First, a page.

Palestinian Authority Chairman Mahmoud Abbas has reached an agreement in principle with Hamas leaders in Gaza on the organization's participation in PA diplomatic decision making and in a future Palestinian government, sources involved in Abbas's talks with Hamas reported yesterday.

The sources said that the details of the agreement, which Abbas reached with Hamas's Mahmoud al-Zahar and Ismail Haniyeh, will be ironed out after understandings have been reached with Israel and the international community on a cease-fire.

The main focus of the talks, the sources said, is the establishment of a "supreme diplomatic authority" to replace the PLO as the body responsible for approving any diplomatic agreement with Israel. This authority would include all the Palestinian organizations, both in the territories and abroad. Groups such as Hamas and Islamic Jihad are not part of the PLO.

Abbas and Hamas also agreed that Hamas would run candidates in the PA's parliamentary elections in July, and may even become part of the new government to be set up after these elections. However, Hamas would not participate in the government that Abbas and Prime Minister Ahmed Qureia are currently establishing.

The idea of a new body in which all Palestinian organizations would be represented arose several times during the cease-fire talks that Abbas's predecessor, Yasser Arafat, conducted with Hamas. In the end, however, Arafat always rejected it, fearing the loss of his Fatah faction's control over the decision-making process. Fatah is the dominant faction in the PLO, whereas Hamas demanded parity. It said that Fatah and Hamas should each get 30 percent of a new organization's seats, with the remainder divided among the other, smaller factions.

According to the sources, Abbas and Hamas have also agreed on two other principles. First, as reported in Haaretz last week, Hamas has agreed to accept the principle of a Palestinian state with the 1967 borders and its capital in Jerusalem, as a basis for talks with Israel. Until now, Hamas has always defined Israel, even in its pre-1967 borders, as "waqf land that must be liberated." A waqf is a Muslim religious trust.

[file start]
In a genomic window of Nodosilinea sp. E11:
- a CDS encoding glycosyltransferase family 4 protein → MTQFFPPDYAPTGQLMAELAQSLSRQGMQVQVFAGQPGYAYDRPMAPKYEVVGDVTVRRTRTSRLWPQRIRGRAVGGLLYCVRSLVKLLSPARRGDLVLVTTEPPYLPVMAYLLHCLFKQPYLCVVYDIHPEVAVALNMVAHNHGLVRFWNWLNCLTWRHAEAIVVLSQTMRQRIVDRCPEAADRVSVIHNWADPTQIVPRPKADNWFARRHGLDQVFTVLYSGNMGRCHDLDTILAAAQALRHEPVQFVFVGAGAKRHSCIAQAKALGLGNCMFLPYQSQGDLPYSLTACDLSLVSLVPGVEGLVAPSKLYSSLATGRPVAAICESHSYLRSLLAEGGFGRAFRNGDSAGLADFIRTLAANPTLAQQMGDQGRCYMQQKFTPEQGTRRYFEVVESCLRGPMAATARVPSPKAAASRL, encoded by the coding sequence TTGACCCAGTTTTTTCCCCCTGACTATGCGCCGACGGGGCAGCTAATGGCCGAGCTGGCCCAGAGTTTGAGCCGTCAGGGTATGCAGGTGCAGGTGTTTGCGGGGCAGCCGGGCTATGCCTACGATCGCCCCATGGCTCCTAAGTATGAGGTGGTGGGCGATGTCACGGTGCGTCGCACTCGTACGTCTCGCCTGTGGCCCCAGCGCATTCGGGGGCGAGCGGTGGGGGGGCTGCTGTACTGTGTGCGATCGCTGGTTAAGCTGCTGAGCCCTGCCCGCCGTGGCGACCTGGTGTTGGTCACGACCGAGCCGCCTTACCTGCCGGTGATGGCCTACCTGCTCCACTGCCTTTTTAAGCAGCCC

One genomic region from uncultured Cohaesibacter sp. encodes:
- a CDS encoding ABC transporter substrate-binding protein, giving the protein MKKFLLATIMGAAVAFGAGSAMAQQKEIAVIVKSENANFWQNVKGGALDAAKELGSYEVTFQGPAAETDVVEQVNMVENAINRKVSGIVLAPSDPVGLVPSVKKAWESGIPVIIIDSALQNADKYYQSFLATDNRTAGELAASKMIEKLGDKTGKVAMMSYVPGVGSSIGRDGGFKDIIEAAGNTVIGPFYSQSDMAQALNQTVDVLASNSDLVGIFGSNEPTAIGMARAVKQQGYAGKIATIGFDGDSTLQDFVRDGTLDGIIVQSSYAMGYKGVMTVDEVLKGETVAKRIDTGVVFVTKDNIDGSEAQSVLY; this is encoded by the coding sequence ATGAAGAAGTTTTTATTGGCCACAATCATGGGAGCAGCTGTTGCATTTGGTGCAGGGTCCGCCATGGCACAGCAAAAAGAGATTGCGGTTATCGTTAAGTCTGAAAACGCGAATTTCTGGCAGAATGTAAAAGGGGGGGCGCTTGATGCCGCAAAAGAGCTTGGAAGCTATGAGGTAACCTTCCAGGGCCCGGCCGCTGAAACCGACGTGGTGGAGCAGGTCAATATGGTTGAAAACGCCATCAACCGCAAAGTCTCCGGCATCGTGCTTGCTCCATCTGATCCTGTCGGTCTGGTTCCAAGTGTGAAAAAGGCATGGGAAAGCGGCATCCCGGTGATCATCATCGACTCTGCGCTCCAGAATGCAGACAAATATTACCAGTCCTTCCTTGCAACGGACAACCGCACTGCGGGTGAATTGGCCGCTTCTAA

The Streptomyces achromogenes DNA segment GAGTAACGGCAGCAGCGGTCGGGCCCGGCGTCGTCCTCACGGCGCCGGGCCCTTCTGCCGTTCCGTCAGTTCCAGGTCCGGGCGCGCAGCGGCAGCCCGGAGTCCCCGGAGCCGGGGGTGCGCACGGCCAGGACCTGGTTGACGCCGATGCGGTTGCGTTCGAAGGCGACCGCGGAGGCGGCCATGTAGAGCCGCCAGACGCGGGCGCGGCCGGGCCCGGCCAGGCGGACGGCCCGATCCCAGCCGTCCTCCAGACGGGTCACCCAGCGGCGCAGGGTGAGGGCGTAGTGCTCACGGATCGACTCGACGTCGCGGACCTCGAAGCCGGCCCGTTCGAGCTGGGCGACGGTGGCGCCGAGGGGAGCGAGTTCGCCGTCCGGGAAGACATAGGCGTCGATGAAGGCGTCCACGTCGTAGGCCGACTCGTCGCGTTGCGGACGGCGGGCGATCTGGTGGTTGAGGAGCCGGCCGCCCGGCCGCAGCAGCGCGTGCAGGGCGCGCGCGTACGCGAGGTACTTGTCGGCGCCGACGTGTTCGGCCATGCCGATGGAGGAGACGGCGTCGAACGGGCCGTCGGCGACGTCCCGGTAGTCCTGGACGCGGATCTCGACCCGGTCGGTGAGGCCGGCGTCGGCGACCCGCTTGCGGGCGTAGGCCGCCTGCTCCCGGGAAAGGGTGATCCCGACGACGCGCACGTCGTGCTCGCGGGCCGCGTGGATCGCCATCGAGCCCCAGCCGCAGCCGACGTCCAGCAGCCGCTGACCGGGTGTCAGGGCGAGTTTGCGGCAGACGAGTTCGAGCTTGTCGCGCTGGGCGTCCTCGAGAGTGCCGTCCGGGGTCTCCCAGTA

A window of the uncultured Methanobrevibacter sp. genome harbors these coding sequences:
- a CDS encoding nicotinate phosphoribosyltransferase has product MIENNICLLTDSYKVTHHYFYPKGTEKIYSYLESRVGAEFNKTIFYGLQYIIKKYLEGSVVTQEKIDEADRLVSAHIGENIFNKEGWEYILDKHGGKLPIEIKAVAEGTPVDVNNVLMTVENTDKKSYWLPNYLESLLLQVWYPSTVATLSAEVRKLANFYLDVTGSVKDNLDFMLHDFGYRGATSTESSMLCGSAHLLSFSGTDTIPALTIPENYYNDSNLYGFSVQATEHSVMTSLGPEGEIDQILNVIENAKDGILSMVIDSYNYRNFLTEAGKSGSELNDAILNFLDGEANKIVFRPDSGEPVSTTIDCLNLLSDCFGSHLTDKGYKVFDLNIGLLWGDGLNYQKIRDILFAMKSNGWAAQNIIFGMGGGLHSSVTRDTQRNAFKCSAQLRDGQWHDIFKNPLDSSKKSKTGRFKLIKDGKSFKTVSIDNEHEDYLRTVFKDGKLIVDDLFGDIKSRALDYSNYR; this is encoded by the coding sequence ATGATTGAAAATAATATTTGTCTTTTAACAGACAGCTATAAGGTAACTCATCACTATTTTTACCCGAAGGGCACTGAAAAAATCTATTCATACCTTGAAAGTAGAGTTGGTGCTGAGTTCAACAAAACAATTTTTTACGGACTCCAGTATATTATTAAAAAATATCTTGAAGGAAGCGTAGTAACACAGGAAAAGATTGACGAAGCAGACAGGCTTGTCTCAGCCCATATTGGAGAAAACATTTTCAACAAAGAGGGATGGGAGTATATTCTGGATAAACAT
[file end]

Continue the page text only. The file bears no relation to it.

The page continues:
Second, the parties have agreed that any cease-fire with Israel must include incternational guarantees, either Egyptian or American, of a halt to all Israeli military operations in the territories, including targeted killings, incursions into Palestinian areas, arrests and house demolitions.

Khaled Meshal, the head of Hamas's Damascus-based political bureau, told the London-based newspaper Al-Hayat yesterday that "with these agreements reached, the ball is now in the international and American court. There is no barrier to the PLO being the supreme legal framework of the Palestinian people after it is rehabilitated and rebuilt on appropriate foundations." But Hamas participation in the Palestinian government now being formed "is not on the agenda," he said.

Also yesterday, PA police destroyed illegal buildings in Gaza City for the first time ever. Most of the destroyed houses had been built by members of the Palestinian security services on beachfront property belonging to the Palestinian Authority.

Bulldozers escorted by armed policemen began the demolitions before dawn. By noon, about 10 buildings had been destroyed, as well as dozens of wooden structures that housed beachside cafes. The demolitions, which were ordered by Abbas, were welcomed by city residents. There has been much illegal building in other Gaza Strip towns as well, and Abbas has vowed to fight the phenomenon.